Norton Password Manager is a free password manager from the company best known for its antivirus software. Used by over four million people, Norton Password Manager helps you take control of your online credentials and minimize the risk of your passwords becoming compromised.
In our Norton Password Manager review, we pit the software against the best password managers available today to decide whether Norton Password Manager is the top choice for password management.
Features and utilities
Besides storing your passwords, Norton Password Manager gives you some basic metrics on them, listing weak, duplicate, and old passwords that you should change. However, there’s no information available on whether the email addresses and passwords you’ve used have been a part of a data breach.
Autochange is an interesting feature that lets you update the password stored on a site with just one click. It automatically goes through all the steps you’d normally have to perform to change the password. Unfortunately, it only worked about half of the time in our testing, returning an error for the rest.
Getting started with Norton Password Manager is simple, as the product is largely web-based. You create a Norton user account and set a unique password for your password vault.
Most users will also install the browser extensions for Chrome, Firefox, Edge, or Internet Explorer. These extensions offer to save and fill in website passwords automatically. Norton Password Manager apps for iOS and Android are available from the respective app stores.
There’s a downloadable Norton Password Manager application specifically for importing passwords from Chrome and Firefox. You can also import passwords from Dashlane, LastPass, and 1Password files, making transferring everything to Norton Password Manager easy.
Interface and performance
We liked Norton Password Manager’s interface, which runs locally in a browser extension. It’s organized cleanly, with sites itemized in a grid or list format. Separate sections for logins, wallet, addresses, and notes keep all your personal details organized. A safety dashboard feature gives you an overview of your passwords and their relative strengths, and there’s a password generator to help create unique passwords.
When you enter user credentials on a new website, Norton Password Manager will ask whether to store the details in the vault.
Norton Password Manager has a robust set of security features that put it on par with the best password managers. Your data is stored in the cloud using 256-bit AES encryption. All connections from the browser to the cloud vault are made through TLS secure connections. The only way to unlock your vault data is with the vault password, which is never stored or sent anywhere. Even better, if you install the Norton Password Manager app on your mobile device, two-factor authentication is available.
Norton has an extensive support site, but very little of it is dedicated to Norton Password Manager. There are a basic FAQ and some documents that take you through some features, but these mostly lack screenshots and only occasionally have videos. Searching for help on topics often returns results about other products.
There is a support forum with a few posts per day, but Norton Password Manager shares this forum with Norton Safe Web and Norton Safe Search, making finding solutions for problems difficult. Most user problems go unsolved.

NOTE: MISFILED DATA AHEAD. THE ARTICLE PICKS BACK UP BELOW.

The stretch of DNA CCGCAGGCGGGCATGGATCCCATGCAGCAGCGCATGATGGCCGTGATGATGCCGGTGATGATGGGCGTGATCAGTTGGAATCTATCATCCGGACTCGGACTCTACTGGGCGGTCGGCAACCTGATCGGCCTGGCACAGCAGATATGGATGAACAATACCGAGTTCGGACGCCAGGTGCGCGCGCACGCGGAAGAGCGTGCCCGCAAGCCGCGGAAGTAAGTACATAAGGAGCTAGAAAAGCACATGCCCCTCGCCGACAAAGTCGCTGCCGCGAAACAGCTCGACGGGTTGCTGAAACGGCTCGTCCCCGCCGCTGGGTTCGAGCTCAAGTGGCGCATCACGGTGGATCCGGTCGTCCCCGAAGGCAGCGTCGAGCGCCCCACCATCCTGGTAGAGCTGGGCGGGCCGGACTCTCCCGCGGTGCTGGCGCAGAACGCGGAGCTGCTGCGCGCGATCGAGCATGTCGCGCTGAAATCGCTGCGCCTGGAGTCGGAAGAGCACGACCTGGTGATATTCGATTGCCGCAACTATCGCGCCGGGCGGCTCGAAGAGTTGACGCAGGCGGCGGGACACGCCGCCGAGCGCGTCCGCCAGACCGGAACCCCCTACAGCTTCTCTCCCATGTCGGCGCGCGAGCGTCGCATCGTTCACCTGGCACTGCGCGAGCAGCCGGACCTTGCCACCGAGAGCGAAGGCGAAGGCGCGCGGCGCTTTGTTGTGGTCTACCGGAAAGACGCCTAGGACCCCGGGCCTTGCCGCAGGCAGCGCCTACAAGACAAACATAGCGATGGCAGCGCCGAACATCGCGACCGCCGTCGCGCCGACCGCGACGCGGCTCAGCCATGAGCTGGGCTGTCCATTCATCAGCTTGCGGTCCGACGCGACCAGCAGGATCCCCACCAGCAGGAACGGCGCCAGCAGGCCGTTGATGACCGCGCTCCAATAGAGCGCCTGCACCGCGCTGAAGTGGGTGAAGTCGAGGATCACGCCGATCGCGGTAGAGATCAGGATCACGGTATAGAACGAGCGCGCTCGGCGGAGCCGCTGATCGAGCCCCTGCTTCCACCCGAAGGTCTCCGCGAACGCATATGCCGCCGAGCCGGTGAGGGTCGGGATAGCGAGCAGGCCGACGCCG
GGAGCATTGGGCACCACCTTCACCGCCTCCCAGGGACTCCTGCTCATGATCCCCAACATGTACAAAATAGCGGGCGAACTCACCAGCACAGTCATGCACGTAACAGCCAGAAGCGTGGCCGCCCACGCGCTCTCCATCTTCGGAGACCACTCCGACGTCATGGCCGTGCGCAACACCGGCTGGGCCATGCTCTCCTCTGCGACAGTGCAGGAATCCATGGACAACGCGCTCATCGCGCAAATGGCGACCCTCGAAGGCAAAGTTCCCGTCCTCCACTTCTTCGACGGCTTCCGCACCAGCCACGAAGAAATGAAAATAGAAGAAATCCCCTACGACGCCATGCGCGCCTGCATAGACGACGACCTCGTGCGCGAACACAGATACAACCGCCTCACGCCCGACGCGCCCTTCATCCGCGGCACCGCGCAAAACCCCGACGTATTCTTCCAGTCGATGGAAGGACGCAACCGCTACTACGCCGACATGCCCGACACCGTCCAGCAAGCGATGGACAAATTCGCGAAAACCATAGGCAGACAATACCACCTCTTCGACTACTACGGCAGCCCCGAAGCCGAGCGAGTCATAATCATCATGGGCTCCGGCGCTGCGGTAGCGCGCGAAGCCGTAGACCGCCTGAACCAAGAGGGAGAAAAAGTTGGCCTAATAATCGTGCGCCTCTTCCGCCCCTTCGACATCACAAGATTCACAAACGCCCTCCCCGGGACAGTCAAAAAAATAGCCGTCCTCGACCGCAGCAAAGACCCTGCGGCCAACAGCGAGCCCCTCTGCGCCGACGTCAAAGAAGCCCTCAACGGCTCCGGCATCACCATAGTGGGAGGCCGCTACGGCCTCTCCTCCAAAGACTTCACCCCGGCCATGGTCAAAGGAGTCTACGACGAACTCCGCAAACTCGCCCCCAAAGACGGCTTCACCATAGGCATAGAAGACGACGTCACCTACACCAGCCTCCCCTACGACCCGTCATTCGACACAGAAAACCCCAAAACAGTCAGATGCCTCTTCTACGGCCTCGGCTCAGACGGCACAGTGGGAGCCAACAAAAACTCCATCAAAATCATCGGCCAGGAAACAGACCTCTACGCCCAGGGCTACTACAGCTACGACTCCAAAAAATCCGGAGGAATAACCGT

We tested the 24/7 live chat by asking a few simple questions about the product to the support agent. Although the live chat was responsive, the agent didn’t seem trained on the product and couldn’t answer our basic queries.
Plans and pricing
Norton Password Manager is a free tool, but when you log in, the site lists your subscription status as Trial. This could concern those looking for a free-for-life product, as Norton software such as Norton AntiVirus Basic and Norton Security were initially available as complimentary trials only to be removed later, forcing users to upgrade to paid versions.
Though Norton Password Manager is free, the Norton website gently pushes you to purchase it as part of a security suite package with a subscription. A bewildering number of options are presented, as Norton offers at least 20 unique products and just as many ways to pay for them.
The flagship product is Norton 360, a subscription-based security suite that includes antivirus protection, a firewall, cloud backup, a VPN, and password management. The Standard plan costs $39.99 for the first year and $79.99 for subsequent years. Moving up, the Deluxe plan ($49.99 for the first year and $99.99/year ongoing) can be used on up to five devices and has 50GB cloud backup storage.
You can pay an extra $50/year for 50GB more of cloud storage and identity theft monitoring, or choose the Ultimate Plus plan (an eye-watering $349.99 annually after the first year) for 500GB of cloud storage, credit card activity alerts, and court record scanning.
LastPass offers a free account with more features than Norton Password Manager, such as one-to-one sharing of passwords, audit reports, and a better password generator. If you’re willing to pay $3/month for a premium account, LastPass adds features like priority tech support, advanced multi-factor options, and one-to-many sharing of passwords.
Norton Password Manager works quite well as a basic password manager, but it doesn’t feel that the free software is a priority to Norton. The Autochange feature is neat when it works, and we have little doubt our passwords are secure with Norton, but there’s nothing here that other free password managers don’t do better.
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